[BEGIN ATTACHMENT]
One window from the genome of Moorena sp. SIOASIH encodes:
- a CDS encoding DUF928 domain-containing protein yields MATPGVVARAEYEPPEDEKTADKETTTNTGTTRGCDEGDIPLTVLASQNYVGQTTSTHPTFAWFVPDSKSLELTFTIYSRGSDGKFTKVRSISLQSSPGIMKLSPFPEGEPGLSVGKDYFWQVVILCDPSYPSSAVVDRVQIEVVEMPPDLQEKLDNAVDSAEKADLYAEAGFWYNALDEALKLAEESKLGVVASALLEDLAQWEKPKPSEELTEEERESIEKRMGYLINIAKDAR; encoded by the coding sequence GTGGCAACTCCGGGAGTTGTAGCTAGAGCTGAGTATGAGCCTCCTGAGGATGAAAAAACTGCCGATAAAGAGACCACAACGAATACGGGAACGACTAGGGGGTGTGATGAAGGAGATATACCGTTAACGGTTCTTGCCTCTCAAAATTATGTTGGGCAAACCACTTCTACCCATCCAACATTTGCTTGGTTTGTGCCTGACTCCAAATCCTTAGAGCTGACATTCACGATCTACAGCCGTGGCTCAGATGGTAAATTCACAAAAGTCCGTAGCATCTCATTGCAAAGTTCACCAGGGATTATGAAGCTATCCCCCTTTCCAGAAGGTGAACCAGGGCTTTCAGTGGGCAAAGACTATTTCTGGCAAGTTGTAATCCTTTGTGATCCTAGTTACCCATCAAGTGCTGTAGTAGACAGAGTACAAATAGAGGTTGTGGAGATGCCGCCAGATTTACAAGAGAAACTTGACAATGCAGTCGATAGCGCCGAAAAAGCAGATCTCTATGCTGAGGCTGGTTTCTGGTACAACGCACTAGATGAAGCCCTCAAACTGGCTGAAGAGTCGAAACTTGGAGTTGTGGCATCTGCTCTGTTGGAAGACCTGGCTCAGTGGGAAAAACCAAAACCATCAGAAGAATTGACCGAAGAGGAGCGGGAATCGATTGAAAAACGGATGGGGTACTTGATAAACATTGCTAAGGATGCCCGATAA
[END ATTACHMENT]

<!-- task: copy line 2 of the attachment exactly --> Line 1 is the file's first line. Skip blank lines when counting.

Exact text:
- a CDS encoding DUF928 domain-containing protein yields MATPGVVARAEYEPPEDEKTADKETTTNTGTTRGCDEGDIPLTVLASQNYVGQTTSTHPTFAWFVPDSKSLELTFTIYSRGSDGKFTKVRSISLQSSPGIMKLSPFPEGEPGLSVGKDYFWQVVILCDPSYPSSAVVDRVQIEVVEMPPDLQEKLDNAVDSAEKADLYAEAGFWYNALDEALKLAEESKLGVVASALLEDLAQWEKPKPSEELTEEERESIEKRMGYLINIAKDAR; encoded by the coding sequence GTGGCAACTCCGGGAGTTGTAGCTAGAGCTGAGTATGAGCCTCCTGAGGATGAAAAAACTGCCGATAAAGAGACCACAACGAATACGGGAACGACTAGGGGGTGTGATGAAGGAGATATACCGTTAACGGTTCTTGCCTCTCAAAATTATGTTGGGCAAACCACTTCTACCCATCCAACATTTGCTTGGTTTGTGCCTGACTCCAAATCCTTAGAGCTGACATTCACGATCTACAGCCGTGGCTCAGATGGTAAATTCACAAAAGTCCGTAGCATCTCATTGCAAAGTTCACCAGGGATTATGAAGCTATCCCCCTTTCCAGAAGGTGAACCAGGGCTTTCAGTGGGCAAAGACTATTTCTGGCAAGTTGTAATCCTTTGTGATCCTAGTTACCCATCAAGTGCTGTAGTAGACAGAGTACAAATAGAGGTTGTGGAGATGCCGCCAGATTTACAAGAGAAACTTGACAATGCAGTCGATAGCGCCGAAAAAGCAGATCTCTATGCTGAGGCTGGTTTCTGGTACAACGCACTAGATGAAGCCCTCAAACTGGCTGAAGAGTCGAAACTTGGAGTTGTGGCATCTGCTCTGTTGGAAGACCTGGCTCAGTGGGAAAAACCAAAACCATCAGAAGAATTGACCGAAGAGGAGCGGGAATCGATTGAAAAACGGATGGGGTACTTGATAAACATTGCTAAGGATGCCCGATAA